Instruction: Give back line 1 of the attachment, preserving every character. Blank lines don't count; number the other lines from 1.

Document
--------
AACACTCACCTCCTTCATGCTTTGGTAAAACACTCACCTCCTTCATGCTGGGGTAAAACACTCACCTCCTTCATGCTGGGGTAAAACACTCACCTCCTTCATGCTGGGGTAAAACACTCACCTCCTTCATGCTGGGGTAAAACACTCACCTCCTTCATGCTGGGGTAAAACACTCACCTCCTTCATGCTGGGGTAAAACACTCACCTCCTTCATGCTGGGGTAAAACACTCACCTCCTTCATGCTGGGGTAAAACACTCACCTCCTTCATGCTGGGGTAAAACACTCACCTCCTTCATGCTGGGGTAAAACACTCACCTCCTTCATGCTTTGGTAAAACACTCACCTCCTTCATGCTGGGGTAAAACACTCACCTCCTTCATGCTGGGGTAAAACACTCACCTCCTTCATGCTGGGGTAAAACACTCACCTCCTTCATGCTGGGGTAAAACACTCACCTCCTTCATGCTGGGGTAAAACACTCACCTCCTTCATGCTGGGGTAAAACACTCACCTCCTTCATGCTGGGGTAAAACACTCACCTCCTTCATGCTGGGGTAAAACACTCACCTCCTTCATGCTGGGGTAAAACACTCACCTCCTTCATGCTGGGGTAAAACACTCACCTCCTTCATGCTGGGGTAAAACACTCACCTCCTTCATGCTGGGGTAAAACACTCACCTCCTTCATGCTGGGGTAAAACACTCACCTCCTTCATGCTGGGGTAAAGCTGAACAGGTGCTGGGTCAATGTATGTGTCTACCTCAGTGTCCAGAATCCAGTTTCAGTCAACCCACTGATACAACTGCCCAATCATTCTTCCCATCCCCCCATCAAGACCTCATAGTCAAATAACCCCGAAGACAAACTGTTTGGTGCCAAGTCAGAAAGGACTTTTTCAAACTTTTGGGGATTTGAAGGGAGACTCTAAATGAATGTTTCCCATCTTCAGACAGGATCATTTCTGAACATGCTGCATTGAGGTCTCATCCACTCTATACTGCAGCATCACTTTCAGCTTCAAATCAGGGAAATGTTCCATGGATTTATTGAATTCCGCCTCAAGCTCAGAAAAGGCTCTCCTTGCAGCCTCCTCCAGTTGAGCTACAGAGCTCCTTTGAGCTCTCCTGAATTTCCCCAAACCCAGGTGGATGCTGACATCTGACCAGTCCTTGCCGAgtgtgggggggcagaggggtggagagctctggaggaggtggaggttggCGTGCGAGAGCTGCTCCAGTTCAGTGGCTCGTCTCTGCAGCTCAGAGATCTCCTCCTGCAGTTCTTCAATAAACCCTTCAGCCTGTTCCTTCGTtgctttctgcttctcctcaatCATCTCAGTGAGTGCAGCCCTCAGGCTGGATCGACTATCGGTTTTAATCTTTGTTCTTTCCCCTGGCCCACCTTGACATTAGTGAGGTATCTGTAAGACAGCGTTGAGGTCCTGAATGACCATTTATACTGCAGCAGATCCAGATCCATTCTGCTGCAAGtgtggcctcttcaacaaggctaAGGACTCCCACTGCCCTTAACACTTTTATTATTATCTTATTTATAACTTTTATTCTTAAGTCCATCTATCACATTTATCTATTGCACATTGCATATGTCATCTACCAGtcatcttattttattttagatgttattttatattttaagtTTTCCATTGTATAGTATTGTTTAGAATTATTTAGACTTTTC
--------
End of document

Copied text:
AACACTCACCTCCTTCATGCTTTGGTAAAACACTCACCTCCTTCATGCTGGGGTAAAACACTCACCTCCTTCATGCTGGGGTAAAACACTCACCTCCTTCATGCTGGGGTAAAACACTCACCTCCTTCATGCTGGGGTAAAACACTCACCTCCTTCATGCTGGGGTAAAACACTCACCTCCTTCATGCTGGGGTAAAACACTCACCTCCTTCATGCTGGGGTAAAACACTCACCTCCTTCATGCTGGGGTAAAACACTCACCTCCTTCATGCTGGGGTAAAACACTCACCTCCTTCATGCTGGGGTAAAACACTCACCTCCTTCATGCTTTGGTAAAACACTCACCTCCTTCATGCTGGGGTAAAACACTCACCTCCTTCATGCTGGGGTAAAACACTCACCTCCTTCATGCTGGGGTAAAACACTCACCTCCTTCATGCTGGGGTAAAACACTCACCTCCTTCATGCTGGGGTAAAACACTCACCTCCTTCATGCTGGGGTAAAACACTCACCTCCTTCATGCTGGGGTAAAACACTCACCTCCTTCATGCTGGGGTAAAACACTCACCTCCTTCATGCTGGGGTAAAACACTCACCTCCTTCATGCTGGGGTAAAACACTCACCTCCTTCATGCTGGGGTAAAACACTCACCTCCTTCATGCTGGGGTAAAACACTCACCTCCTTCATGCTGGGGTAAAACACTCACCTCCTTCATGCTGGGGTAAAGCTGAACAGGTGCTGGGTCAATGTATGTGTCTACCTCAGTGTCCAGAATCCAGTTTCAGTCAACCCACTGATACAACTGCCCAATCATTCTTCCCATCCCCCCATCAAGACCTCATAGTCAAATAACCCCGAAGACAAACTGTTTGGTGCCAAGTCAGAAAGGACTTTTTCAAACTTTTGGGGATTTGAAGGGAGACTCTAAATGAATGTTTCCCATCTTCAGACAGGATCATTTCTGAACATGCTGCATTGAGGTCTCATCCACTCTATACTGCAGCATCACTTTCAGCTTCAAATCAGGGAAATGTTCCATGGATTTATTGAATTCCGCCTCAAGCTCAGAAAAGGCTCTCCTTGCAGCCTCCTCCAGTTGAGCTACAGAGCTCCTTTGAGCTCTCCTGAATTTCCCCAAACCCAGGTGGATGCTGACATCTGACCAGTCCTTGCCGAgtgtgggggggcagaggggtggagagctctggaggaggtggaggttggCGTGCGAGAGCTGCTCCAGTTCAGTGGCTCGTCTCTGCAGCTCAGAGATCTCCTCCTGCAGTTCTTCAATAAACCCTTCAGCCTGTTCCTTCGTtgctttctgcttctcctcaatCATCTCAGTGAGTGCAGCCCTCAGGCTGGATCGACTATCGGTTTTAATCTTTGTTCTTTCCCCTGGCCCACCTTGACATTAGTGAGGTATCTGTAAGACAGCGTTGAGGTCCTGAATGACCATTTATACTGCAGCAGATCCAGATCCATTCTGCTGCAAGtgtggcctcttcaacaaggctaAGGACTCCCACTGCCCTTAACACTTTTATTATTATCTTATTTATAACTTTTATTCTTAAGTCCATCTATCACATTTATCTATTGCACATTGCATATGTCATCTACCAGtcatcttattttattttagatgttattttatattttaagtTTTCCATTGTATAGTATTGTTTAGAATTATTTAGACTTTTC